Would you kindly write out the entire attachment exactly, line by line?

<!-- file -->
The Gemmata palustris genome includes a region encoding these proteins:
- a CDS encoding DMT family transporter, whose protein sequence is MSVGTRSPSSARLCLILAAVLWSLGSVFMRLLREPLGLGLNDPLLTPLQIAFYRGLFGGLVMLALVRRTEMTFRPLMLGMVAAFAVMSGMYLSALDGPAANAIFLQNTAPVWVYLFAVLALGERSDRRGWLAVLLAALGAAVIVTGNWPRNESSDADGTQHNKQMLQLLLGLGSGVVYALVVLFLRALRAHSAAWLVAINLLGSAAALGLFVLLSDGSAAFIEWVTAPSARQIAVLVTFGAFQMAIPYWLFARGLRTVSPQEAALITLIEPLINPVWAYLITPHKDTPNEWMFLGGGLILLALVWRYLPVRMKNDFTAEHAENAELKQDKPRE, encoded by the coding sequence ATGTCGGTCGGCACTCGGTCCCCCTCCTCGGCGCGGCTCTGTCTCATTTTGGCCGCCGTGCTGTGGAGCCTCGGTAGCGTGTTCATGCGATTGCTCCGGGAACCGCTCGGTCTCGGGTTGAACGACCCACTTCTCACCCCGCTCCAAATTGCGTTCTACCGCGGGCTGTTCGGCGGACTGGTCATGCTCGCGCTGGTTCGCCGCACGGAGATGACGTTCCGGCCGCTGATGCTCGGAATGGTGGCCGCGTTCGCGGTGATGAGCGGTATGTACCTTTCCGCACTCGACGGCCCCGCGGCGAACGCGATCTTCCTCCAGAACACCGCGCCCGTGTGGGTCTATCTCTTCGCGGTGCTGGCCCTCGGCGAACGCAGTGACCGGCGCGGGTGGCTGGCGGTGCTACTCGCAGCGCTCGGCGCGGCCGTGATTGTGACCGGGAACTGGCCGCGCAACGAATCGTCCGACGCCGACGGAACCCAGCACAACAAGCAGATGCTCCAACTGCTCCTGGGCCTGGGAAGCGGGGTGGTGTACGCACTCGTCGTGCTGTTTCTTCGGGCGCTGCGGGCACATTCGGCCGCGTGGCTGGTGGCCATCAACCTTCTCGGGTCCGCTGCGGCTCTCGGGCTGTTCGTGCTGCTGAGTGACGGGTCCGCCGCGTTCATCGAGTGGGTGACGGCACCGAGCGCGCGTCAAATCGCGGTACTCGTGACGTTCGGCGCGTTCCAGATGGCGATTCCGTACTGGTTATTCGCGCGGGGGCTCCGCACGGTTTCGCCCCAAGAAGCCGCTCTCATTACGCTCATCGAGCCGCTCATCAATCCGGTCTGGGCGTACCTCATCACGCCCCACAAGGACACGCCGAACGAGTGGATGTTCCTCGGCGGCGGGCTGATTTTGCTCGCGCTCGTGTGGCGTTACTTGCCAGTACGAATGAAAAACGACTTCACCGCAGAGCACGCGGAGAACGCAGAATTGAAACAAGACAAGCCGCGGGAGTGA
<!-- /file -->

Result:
The Gemmata palustris genome includes a region encoding these proteins:
- a CDS encoding DMT family transporter, whose protein sequence is MSVGTRSPSSARLCLILAAVLWSLGSVFMRLLREPLGLGLNDPLLTPLQIAFYRGLFGGLVMLALVRRTEMTFRPLMLGMVAAFAVMSGMYLSALDGPAANAIFLQNTAPVWVYLFAVLALGERSDRRGWLAVLLAALGAAVIVTGNWPRNESSDADGTQHNKQMLQLLLGLGSGVVYALVVLFLRALRAHSAAWLVAINLLGSAAALGLFVLLSDGSAAFIEWVTAPSARQIAVLVTFGAFQMAIPYWLFARGLRTVSPQEAALITLIEPLINPVWAYLITPHKDTPNEWMFLGGGLILLALVWRYLPVRMKNDFTAEHAENAELKQDKPRE, encoded by the coding sequence ATGTCGGTCGGCACTCGGTCCCCCTCCTCGGCGCGGCTCTGTCTCATTTTGGCCGCCGTGCTGTGGAGCCTCGGTAGCGTGTTCATGCGATTGCTCCGGGAACCGCTCGGTCTCGGGTTGAACGACCCACTTCTCACCCCGCTCCAAATTGCGTTCTACCGCGGGCTGTTCGGCGGACTGGTCATGCTCGCGCTGGTTCGCCGCACGGAGATGACGTTCCGGCCGCTGATGCTCGGAATGGTGGCCGCGTTCGCGGTGATGAGCGGTATGTACCTTTCCGCACTCGACGGCCCCGCGGCGAACGCGATCTTCCTCCAGAACACCGCGCCCGTGTGGGTCTATCTCTTCGCGGTGCTGGCCCTCGGCGAACGCAGTGACCGGCGCGGGTGGCTGGCGGTGCTACTCGCAGCGCTCGGCGCGGCCGTGATTGTGACCGGGAACTGGCCGCGCAACGAATCGTCCGACGCCGACGGAACCCAGCACAACAAGCAGATGCTCCAACTGCTCCTGGGCCTGGGAAGCGGGGTGGTGTACGCACTCGTCGTGCTGTTTCTTCGGGCGCTGCGGGCACATTCGGCCGCGTGGCTGGTGGCCATCAACCTTCTCGGGTCCGCTGCGGCTCTCGGGCTGTTCGTGCTGCTGAGTGACGGGTCCGCCGCGTTCATCGAGTGGGTGACGGCACCGAGCGCGCGTCAAATCGCGGTACTCGTGACGTTCGGCGCGTTCCAGATGGCGATTCCGTACTGGTTATTCGCGCGGGGGCTCCGCACGGTTTCGCCCCAAGAAGCCGCTCTCATTACGCTCATCGAGCCGCTCATCAATCCGGTCTGGGCGTACCTCATCACGCCCCACAAGGACACGCCGAACGAGTGGATGTTCCTCGGCGGCGGGCTGATTTTGCTCGCGCTCGTGTGGCGTTACTTGCCAGTACGAATGAAAAACGACTTCACCGCAGAGCACGCGGAGAACGCAGAATTGAAACAAGACAAGCCGCGGGAGTGA